This photoelectric sensor offers these benefits. Along with the switching signal, it also uses IO-Link to provide valuable information about the sensor status or the current ambient conditions. This versatile sensor uses red light and lets you choose from among four sensor modes: background suppression, energetic diffuse, retroreflective or through-beam sensor. These four sensing principles are the most common in use all over the world in photoelectric sensors and have proven themselves in countless industrial applications. In production this gives you additional flexibility, since the sensor principles can be changed at any time, even on-the-fly. Very different objects can always be reliably detected in changing operating conditions. Inventory is also simplified. Instead of four different devices, only one needs to be stocked. Sensor replacement is easy and uncomplicated, since the parameter sets can be updated and loaded via IO-Link at any time. Intelligent sensors are ideal for use with IO-Link and uses data retention to eliminate cumbersome manual setting. All the sensor functions can be configured over IO-Link, so that a remote teach-in can be initiated by the controller.

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Diagnostics – Smart and Effective

New diagnostics functions also represent a key feature of an intelligent sensor. The additional sensor data generated here lets you realize intelligent maintenance concepts to significantly improve system uptime. An operating hours counter is often built in as an important aid for predictive maintenance.

The light emission values are extremely helpful in many applications, for example, when the ambient conditions result in increased sensor contamination. These values are made available over IO-Link as raw data to be used for trend analyses. A good example of this is the production of automobile tires. If the transport line of freshly vulcanized tires suddenly stops due to a dirty sensor, the tires will bump into each other, resulting in expensive scrap as the still-soft tires are deformed. This also results in a production downtime until the transport line has been cleared, and in the worst case the promised delivery quantities will not be met. Smart sensors, which provide corresponding diagnostic possibilities, quickly pay for themselves in such cases. The light remission values let the plant operator know the degree of sensor contamination so he can initiate a cleaning measure before it comes to a costly production stop.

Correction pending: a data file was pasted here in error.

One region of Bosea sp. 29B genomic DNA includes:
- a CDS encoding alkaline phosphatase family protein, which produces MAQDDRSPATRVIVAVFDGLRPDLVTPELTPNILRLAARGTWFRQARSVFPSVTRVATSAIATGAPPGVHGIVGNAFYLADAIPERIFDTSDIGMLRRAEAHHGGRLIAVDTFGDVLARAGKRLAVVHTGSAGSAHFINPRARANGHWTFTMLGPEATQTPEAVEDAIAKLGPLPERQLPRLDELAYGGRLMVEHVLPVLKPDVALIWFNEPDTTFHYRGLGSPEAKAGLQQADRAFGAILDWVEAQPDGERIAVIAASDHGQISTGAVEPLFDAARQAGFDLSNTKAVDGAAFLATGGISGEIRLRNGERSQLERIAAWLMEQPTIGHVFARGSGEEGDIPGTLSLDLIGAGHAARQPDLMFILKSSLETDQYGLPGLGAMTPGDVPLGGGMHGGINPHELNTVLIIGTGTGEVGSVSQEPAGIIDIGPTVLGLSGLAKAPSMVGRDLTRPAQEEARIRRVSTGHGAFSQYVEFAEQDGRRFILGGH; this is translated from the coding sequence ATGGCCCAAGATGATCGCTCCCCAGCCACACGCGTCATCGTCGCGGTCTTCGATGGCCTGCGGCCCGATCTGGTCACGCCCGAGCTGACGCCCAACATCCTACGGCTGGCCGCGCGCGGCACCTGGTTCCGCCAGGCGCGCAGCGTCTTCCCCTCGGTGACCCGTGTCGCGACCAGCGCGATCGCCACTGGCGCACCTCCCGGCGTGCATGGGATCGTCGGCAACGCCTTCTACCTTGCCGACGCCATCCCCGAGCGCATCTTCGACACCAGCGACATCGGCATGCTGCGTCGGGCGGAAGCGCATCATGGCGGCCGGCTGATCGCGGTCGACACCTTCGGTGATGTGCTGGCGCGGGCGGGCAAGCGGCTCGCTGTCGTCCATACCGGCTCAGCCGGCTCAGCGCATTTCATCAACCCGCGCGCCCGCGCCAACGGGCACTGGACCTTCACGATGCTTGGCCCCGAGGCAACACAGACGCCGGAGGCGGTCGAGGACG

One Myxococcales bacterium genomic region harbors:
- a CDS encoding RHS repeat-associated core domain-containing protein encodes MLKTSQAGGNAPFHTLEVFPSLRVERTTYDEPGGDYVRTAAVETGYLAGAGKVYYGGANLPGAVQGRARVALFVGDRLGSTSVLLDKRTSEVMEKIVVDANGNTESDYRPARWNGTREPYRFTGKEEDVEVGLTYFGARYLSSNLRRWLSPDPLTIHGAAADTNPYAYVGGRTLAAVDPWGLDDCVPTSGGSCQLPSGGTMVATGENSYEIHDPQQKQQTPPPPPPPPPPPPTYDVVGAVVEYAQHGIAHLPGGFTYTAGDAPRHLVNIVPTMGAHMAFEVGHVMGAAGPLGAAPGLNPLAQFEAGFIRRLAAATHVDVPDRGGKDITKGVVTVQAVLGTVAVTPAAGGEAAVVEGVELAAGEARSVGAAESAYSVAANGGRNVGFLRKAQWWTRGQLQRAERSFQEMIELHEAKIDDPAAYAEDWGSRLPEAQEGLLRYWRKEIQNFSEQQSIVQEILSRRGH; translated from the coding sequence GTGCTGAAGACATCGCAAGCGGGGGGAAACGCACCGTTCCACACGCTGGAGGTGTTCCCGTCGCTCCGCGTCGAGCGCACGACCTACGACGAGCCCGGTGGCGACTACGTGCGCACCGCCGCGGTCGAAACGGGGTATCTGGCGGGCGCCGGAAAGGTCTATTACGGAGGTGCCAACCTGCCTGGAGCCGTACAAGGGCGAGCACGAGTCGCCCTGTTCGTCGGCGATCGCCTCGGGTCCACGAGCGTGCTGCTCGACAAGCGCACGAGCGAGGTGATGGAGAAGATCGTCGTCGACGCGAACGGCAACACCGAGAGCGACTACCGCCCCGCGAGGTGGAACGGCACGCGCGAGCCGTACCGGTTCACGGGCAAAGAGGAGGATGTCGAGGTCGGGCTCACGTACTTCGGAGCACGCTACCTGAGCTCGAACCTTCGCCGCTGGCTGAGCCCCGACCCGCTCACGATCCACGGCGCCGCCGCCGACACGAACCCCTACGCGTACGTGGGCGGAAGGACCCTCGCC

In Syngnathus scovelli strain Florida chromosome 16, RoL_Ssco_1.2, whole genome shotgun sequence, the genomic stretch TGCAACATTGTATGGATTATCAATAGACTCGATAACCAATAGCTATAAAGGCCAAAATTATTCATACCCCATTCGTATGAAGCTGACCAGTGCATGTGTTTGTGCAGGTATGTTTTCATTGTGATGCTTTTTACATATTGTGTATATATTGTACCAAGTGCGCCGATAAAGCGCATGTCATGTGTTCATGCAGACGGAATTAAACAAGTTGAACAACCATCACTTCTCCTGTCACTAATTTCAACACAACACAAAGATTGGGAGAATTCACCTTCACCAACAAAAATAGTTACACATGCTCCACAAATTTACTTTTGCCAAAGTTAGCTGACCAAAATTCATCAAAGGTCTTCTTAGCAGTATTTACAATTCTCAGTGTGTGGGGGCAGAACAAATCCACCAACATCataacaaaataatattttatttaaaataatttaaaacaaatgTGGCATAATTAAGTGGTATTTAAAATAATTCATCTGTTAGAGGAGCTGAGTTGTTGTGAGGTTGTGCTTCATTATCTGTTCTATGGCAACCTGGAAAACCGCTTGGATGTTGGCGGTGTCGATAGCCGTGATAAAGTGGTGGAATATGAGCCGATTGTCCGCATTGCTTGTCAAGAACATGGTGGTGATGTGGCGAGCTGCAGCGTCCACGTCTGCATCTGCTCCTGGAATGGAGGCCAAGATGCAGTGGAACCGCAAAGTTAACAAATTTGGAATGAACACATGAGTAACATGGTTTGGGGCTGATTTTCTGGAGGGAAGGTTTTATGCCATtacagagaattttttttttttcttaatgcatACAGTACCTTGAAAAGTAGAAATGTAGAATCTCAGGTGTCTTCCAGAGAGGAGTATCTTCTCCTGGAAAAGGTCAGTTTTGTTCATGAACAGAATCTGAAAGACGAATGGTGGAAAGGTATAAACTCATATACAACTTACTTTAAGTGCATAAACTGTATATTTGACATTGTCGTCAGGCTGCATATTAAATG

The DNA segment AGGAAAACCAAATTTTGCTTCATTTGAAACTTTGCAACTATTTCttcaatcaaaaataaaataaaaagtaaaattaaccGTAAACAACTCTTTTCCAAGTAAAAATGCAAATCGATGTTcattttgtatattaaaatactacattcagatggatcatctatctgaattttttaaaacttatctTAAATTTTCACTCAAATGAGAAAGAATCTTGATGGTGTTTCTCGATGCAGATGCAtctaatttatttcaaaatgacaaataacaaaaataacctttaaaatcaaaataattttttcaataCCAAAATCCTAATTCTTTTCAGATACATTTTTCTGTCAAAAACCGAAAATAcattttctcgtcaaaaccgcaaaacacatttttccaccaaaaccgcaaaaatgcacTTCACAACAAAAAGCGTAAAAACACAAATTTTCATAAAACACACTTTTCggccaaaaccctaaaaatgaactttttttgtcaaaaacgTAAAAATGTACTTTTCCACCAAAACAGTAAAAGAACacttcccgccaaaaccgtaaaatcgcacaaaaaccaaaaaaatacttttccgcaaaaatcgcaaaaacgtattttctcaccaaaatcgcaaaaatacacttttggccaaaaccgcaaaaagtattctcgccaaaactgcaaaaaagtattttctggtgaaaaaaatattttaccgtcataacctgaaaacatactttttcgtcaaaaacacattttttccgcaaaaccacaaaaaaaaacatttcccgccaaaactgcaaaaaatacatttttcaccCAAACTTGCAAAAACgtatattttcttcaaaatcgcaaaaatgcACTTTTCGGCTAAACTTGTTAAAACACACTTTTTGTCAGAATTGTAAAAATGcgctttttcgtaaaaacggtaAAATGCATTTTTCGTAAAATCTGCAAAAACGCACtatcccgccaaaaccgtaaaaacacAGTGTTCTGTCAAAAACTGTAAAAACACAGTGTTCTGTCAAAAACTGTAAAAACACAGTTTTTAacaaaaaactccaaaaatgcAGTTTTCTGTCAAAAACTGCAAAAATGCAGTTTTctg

In the same way, the light remission value BOS21M_ADCAP_Produktbild.png allows you to continuously monitor the quality of the sensor signal. Sooner or later equipment will be subject to vibration or other external influences which result in gradual mechanical misalignment. Over time, the signal quality is degraded as a result and with it the reliability and precision of the object detection. Until now there was no way to recognize this creeping degradation or to evaluate it. Sensors with a preset threshold do let you know when the received amount of light is insufficient, but they are not able to derive a trend from the raw data and perform a quantitative and qualitative evaluation of the detection certainty.

When it comes to operating security, intelligent sensors offer even more. Photoelectric sensors have the possibility to directly monitor the output of the emitter LED. This allows critical operating conditions caused by aging of the LED to be recognized and responded to early. In a similar way, the sensors interior temperature and the supply voltage are monitored as well. Both parameters give you solid information about the load condition of the sensor and with it the failure risk.

Flexible and Clever

Increasing automation is resulting in more and more sensors and devices in plant systems. Along with this, the quantity of transported data that has to be managed by fieldbus nodes and controllers is rising as well. Here intelligent sensors offer great potential for relieving the host controller while at the same time reducing data traffic on the fieldbus. Pre-processing the detection signals right in the sensor represents a noticeable improvement.  A freely configurable count function offers several counting and reset options for a wide variety of applications. The count pulses are evaluated directly in the sensor – without having to pass the pulses themselves on to the controller. Instead, the sensor provides status signals, e.g. when one of the previously configured limit values has been reached. This all happens directly in the sensor, and ensures fast-running processes regardless of the IO-Link data transmission speed.

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Industry 4.0 Benefits

In the age of Industry 4.0 and IoT, the significance of intelligent sensors is increasing. There is a high demand from end users for these sensors since these functions enable them to use their equipment and machines with far greater flexibility than ever before. At the same time they are also the ones who have the greatest advantage when it comes to preventing downtimes and production scrap. Intelligent sensors make it possible to implement intelligent production systems, and the data which they provide enables intelligent control of these systems. In interaction with all intelligent components this enables more efficient utilization of all the machines in a plant and ensures better use of the existing resources. With the increasing spread of Industry 4.0 and IoT solutions, the demand for intelligent sensors as data providers will also continue to grow. In the future, intelligent sensors will be a permanent and necessary component of modern and self-regulating systems, and will therefore have a firm place in every sensor portfolio.